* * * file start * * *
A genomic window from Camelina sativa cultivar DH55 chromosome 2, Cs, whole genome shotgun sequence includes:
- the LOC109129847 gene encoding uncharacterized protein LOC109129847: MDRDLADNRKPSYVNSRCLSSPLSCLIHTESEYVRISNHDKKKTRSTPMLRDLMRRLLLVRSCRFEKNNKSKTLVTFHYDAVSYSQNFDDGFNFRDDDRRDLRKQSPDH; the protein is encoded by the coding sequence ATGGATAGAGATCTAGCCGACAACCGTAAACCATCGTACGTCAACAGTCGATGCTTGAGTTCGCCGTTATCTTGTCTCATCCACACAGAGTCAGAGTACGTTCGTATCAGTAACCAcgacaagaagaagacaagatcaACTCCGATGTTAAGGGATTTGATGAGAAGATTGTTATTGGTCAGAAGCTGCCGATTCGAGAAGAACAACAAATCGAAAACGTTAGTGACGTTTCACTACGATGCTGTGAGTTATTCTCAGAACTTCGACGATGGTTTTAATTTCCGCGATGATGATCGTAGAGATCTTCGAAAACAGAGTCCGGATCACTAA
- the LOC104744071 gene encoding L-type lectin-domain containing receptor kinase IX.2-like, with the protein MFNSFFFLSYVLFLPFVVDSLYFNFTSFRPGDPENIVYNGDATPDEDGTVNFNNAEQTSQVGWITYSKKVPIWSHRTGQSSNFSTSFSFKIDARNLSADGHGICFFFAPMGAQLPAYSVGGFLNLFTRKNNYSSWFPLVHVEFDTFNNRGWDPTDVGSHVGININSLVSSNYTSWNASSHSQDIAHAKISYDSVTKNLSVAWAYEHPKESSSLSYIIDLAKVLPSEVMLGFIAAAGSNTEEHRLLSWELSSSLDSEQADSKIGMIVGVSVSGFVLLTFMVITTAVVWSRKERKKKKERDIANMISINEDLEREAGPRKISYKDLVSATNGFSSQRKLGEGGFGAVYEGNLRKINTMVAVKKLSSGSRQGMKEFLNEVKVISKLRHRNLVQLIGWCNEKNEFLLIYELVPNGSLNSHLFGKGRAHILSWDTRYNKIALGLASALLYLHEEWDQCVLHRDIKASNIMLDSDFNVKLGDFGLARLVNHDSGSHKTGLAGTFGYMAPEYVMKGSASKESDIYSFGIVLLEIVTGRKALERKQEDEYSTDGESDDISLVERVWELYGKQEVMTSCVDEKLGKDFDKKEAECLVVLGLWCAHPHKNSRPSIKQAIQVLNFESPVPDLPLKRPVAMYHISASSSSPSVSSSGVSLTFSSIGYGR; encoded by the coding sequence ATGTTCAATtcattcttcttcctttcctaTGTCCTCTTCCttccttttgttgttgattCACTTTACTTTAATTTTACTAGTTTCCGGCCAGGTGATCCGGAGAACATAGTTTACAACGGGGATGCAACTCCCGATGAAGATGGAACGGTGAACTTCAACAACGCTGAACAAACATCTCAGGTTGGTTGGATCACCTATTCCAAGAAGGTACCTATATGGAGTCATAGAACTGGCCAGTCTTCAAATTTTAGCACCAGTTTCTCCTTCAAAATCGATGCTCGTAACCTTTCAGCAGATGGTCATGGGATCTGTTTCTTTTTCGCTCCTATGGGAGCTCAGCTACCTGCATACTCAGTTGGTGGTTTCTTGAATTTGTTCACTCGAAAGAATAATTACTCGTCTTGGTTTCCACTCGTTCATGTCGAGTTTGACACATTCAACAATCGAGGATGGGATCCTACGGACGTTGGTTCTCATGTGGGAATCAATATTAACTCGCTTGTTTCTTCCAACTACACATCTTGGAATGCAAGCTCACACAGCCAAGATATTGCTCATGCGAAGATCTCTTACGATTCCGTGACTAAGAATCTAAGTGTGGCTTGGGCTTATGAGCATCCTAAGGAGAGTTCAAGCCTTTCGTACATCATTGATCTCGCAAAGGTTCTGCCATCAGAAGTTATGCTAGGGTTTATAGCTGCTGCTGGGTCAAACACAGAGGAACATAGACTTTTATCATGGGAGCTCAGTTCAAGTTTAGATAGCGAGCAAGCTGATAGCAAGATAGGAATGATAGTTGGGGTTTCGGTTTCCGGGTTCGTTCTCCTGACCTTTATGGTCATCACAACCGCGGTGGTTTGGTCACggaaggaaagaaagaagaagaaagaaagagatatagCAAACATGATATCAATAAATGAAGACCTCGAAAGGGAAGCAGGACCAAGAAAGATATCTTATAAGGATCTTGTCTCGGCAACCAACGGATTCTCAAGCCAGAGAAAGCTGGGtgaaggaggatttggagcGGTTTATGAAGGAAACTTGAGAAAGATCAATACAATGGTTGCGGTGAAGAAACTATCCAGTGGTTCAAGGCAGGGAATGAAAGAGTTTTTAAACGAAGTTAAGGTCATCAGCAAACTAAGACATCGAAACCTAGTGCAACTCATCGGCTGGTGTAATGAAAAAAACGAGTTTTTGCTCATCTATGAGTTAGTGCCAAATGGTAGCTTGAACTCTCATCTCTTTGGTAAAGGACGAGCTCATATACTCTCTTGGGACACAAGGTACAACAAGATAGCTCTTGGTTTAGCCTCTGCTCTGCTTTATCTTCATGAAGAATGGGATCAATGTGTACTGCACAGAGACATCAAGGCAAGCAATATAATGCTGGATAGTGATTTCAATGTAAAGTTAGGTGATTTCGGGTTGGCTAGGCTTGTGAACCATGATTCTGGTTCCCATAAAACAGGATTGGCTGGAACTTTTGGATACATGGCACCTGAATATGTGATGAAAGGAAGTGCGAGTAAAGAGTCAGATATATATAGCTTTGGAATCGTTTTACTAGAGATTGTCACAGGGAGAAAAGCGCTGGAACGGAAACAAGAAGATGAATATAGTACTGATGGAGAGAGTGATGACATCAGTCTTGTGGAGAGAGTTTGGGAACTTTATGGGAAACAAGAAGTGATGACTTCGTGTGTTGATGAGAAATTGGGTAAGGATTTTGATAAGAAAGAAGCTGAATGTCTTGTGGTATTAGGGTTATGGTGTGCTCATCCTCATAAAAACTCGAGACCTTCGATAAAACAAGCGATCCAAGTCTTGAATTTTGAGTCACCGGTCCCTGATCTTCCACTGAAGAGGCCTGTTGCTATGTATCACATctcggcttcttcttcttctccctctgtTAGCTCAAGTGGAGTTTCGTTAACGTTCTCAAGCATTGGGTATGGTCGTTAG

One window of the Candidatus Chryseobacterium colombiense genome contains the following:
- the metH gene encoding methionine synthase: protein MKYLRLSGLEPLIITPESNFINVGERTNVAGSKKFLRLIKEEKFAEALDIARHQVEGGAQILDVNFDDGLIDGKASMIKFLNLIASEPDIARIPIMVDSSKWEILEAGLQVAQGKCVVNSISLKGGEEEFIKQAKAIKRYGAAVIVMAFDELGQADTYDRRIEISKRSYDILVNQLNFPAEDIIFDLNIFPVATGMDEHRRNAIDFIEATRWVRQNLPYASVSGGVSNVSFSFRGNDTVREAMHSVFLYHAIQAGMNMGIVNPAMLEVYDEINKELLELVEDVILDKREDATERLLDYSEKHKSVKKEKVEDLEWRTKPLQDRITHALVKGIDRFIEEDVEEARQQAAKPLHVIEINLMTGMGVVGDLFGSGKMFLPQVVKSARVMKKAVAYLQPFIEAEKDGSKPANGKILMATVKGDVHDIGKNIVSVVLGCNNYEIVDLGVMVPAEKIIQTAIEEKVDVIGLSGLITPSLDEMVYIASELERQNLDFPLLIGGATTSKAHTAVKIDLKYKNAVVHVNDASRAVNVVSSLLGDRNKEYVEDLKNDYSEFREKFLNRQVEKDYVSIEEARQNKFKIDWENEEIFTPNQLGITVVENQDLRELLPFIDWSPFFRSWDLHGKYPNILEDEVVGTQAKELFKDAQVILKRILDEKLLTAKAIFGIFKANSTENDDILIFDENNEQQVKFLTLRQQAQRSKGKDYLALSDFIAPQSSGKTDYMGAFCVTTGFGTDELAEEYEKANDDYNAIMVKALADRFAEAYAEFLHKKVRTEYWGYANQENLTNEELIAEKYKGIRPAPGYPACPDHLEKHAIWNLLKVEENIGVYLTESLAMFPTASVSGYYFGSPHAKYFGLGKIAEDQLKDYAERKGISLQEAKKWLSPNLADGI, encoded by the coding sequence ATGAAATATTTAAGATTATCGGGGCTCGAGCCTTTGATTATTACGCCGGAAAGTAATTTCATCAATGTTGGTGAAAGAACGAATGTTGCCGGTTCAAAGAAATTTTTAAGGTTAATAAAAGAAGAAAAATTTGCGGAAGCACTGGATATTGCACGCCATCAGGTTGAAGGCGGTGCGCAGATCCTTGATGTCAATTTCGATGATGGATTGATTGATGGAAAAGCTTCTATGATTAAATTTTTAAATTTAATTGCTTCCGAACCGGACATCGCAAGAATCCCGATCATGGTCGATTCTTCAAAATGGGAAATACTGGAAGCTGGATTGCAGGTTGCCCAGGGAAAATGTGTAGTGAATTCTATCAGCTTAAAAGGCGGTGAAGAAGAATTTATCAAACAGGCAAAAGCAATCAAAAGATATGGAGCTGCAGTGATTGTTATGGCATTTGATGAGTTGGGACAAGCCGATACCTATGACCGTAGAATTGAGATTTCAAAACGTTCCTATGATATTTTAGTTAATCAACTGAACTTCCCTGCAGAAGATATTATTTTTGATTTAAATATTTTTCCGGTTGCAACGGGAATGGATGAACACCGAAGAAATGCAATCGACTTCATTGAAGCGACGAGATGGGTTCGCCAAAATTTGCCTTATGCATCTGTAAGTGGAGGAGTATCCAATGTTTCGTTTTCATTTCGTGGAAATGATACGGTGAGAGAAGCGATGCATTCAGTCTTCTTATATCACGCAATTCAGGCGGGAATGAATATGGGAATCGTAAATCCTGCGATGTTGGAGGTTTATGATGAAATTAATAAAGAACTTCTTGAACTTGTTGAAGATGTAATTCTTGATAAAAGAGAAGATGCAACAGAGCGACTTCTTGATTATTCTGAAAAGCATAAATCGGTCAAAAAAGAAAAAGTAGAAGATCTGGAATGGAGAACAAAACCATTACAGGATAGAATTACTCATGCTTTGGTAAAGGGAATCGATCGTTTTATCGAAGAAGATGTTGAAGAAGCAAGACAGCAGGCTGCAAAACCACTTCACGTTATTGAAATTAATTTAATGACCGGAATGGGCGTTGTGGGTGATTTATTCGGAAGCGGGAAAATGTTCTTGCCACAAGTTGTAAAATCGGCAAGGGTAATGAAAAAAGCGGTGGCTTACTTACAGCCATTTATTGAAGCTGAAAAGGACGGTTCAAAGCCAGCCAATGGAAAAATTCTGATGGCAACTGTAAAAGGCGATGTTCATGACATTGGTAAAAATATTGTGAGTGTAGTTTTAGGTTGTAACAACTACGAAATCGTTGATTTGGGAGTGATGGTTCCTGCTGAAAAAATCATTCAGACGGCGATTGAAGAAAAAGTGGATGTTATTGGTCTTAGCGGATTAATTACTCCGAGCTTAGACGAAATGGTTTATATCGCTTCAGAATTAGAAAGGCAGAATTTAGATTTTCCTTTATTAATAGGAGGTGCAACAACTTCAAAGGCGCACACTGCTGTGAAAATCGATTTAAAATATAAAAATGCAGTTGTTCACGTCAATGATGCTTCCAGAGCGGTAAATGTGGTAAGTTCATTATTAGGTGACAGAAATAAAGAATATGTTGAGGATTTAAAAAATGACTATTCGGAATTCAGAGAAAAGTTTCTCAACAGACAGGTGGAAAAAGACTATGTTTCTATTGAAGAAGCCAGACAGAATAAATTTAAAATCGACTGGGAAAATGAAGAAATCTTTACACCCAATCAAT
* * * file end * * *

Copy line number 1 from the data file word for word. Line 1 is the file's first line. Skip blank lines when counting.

A genomic window from Camelina sativa cultivar DH55 chromosome 2, Cs, whole genome shotgun sequence includes: